Why It’s Okay to Cry in the Grocery Store


I cried in the grocery store last week. I’m not talking dainty, single droplet tears that can easily be sucked back into your eyeballs. No no, I’m talking giant, crocodile tears, sitting on the floor of the spice aisle with people staring at me like I needed a vacation in a white straight jacket.

Why the tears? I couldn’t remember all of the spices my mom put in her chili and I pulled my phone out to call her and… realized she wouldn’t be on the other end.

My mom has been gone from this earth for a year and a half but I still find myself reaching for the phone to call her often. And some days, like last week, the result of this is a full-on grief wave in the middle of Crest.

And you know what? It’s okay.

This society we live in wants us to shove our grief down into this neat tiny box because the thought of making other people uncomfortable by it just can’t be fathomed.

When you are grieving the loss of someone you love and care about the last thing on your mind should be wondering how your grieving process makes other people feel. Zero parts of your brain is how much space that should occupy.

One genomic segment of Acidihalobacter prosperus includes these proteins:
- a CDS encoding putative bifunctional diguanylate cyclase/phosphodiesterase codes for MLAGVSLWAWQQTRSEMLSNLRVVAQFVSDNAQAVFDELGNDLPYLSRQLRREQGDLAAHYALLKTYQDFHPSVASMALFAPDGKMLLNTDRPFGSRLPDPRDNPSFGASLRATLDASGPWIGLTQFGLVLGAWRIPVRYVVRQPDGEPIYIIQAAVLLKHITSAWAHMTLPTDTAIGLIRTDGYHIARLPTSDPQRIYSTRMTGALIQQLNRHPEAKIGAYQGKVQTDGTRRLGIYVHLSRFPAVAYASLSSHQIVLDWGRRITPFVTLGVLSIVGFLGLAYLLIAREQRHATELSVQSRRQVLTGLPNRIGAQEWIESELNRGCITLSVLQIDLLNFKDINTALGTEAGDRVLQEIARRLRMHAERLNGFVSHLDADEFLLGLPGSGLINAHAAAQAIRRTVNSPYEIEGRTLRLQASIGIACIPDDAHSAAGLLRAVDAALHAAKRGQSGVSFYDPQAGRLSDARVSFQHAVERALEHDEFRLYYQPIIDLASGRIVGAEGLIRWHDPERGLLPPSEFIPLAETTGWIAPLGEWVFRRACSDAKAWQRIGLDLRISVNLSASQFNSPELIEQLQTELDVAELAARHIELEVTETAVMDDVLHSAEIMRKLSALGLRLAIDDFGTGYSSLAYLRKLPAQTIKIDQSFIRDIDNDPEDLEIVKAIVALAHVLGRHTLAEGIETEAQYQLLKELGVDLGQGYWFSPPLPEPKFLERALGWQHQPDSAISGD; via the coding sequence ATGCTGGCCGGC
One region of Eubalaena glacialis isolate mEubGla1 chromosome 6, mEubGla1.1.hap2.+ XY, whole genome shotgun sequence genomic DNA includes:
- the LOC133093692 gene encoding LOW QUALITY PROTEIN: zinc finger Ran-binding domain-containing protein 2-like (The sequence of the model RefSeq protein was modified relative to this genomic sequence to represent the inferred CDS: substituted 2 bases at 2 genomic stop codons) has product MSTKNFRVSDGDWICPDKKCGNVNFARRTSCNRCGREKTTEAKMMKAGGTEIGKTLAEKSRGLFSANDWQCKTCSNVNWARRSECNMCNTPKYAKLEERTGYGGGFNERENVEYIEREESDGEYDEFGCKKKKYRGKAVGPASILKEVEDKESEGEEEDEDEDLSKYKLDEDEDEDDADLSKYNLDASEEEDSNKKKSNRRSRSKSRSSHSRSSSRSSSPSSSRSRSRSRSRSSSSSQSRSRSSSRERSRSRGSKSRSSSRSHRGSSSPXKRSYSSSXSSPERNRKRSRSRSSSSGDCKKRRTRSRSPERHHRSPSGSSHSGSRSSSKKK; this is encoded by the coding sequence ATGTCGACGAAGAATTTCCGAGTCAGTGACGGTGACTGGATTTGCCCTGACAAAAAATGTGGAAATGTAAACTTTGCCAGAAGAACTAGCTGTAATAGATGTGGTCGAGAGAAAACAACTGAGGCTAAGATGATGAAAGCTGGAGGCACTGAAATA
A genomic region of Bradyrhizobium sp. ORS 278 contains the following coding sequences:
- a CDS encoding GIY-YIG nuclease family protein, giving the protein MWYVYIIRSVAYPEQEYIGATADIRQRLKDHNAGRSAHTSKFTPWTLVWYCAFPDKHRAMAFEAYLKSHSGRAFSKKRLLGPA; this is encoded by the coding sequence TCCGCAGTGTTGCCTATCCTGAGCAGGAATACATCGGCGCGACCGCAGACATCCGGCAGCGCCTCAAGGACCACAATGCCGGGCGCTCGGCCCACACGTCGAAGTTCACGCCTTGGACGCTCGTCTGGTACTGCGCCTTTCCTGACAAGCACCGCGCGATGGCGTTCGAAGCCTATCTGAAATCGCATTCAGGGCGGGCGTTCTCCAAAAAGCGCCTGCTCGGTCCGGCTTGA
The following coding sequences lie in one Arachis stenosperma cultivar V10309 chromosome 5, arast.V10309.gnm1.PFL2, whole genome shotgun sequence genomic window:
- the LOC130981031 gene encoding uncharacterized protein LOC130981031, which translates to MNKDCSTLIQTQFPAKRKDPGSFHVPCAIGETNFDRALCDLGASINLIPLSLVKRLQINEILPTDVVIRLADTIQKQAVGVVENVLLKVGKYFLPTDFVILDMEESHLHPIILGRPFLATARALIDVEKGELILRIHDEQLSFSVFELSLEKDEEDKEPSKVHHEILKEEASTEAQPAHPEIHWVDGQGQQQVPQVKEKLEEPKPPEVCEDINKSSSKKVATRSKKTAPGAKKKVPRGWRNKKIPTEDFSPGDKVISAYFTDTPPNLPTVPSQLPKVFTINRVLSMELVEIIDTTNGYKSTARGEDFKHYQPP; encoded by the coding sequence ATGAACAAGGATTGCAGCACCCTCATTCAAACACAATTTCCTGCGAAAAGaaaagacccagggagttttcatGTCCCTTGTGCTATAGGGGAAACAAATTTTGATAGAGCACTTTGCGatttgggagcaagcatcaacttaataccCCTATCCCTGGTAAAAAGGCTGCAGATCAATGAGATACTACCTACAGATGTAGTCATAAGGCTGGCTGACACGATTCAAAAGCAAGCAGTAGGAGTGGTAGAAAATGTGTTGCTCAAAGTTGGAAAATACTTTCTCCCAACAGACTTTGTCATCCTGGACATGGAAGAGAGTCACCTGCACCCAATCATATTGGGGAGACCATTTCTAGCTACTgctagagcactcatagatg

Grief is uncomfortable. It’s uncomfortable and painful and it’s not talked about like it should be. It’s not quick and it’s not easy. And the hardest part? There is no roadmap for it. There are no directions on how to safely make it to the other side.

Do you remember the old video game Frogger?

Where the entire premise behind the game is this frog trying to make it safely to the other side without getting sideswiped by a semi-truck racing down the highway? Sometimes the frog darts halfway across the street before getting flattened like a pancake. Other times.. the times the player “wins” are when the frog darts forward and backward and in between and left and right and finally makes it to the other side.

That’s grief.

It is not a linear motion, it’s frogger. But instead of semi-trucks, there are bottles of Season All on aisle 8 that flatten you like a pancake.

So what do we do? What do we do when we’re pressed down underneath the weight grief carries? We sit in it. We sit in it and we share in it and we go through it. Yes through it, because there is no way around it only through the uncomfortable, painful moments. Even if that comes in the middle of the grocery store on a Tuesday evening.



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